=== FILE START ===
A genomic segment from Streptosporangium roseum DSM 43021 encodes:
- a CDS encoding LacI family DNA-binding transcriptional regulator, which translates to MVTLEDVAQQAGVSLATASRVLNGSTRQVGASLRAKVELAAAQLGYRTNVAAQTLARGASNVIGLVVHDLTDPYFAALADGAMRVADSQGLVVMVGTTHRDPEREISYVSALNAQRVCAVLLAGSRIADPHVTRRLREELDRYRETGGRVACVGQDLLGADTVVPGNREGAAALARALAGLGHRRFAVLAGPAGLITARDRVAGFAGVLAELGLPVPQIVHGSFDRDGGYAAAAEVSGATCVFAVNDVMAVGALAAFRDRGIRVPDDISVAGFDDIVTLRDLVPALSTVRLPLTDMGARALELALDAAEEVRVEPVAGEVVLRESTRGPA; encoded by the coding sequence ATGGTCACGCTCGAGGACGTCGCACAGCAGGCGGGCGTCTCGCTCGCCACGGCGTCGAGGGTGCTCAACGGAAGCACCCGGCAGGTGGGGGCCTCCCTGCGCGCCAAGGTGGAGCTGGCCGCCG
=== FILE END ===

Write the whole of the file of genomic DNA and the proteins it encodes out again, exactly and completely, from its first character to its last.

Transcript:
A genomic segment from Streptosporangium roseum DSM 43021 encodes:
- a CDS encoding LacI family DNA-binding transcriptional regulator, which translates to MVTLEDVAQQAGVSLATASRVLNGSTRQVGASLRAKVELAAAQLGYRTNVAAQTLARGASNVIGLVVHDLTDPYFAALADGAMRVADSQGLVVMVGTTHRDPEREISYVSALNAQRVCAVLLAGSRIADPHVTRRLREELDRYRETGGRVACVGQDLLGADTVVPGNREGAAALARALAGLGHRRFAVLAGPAGLITARDRVAGFAGVLAELGLPVPQIVHGSFDRDGGYAAAAEVSGATCVFAVNDVMAVGALAAFRDRGIRVPDDISVAGFDDIVTLRDLVPALSTVRLPLTDMGARALELALDAAEEVRVEPVAGEVVLRESTRGPA; encoded by the coding sequence ATGGTCACGCTCGAGGACGTCGCACAGCAGGCGGGCGTCTCGCTCGCCACGGCGTCGAGGGTGCTCAACGGAAGCACCCGGCAGGTGGGGGCCTCCCTGCGCGCCAAGGTGGAGCTGGCCGCCG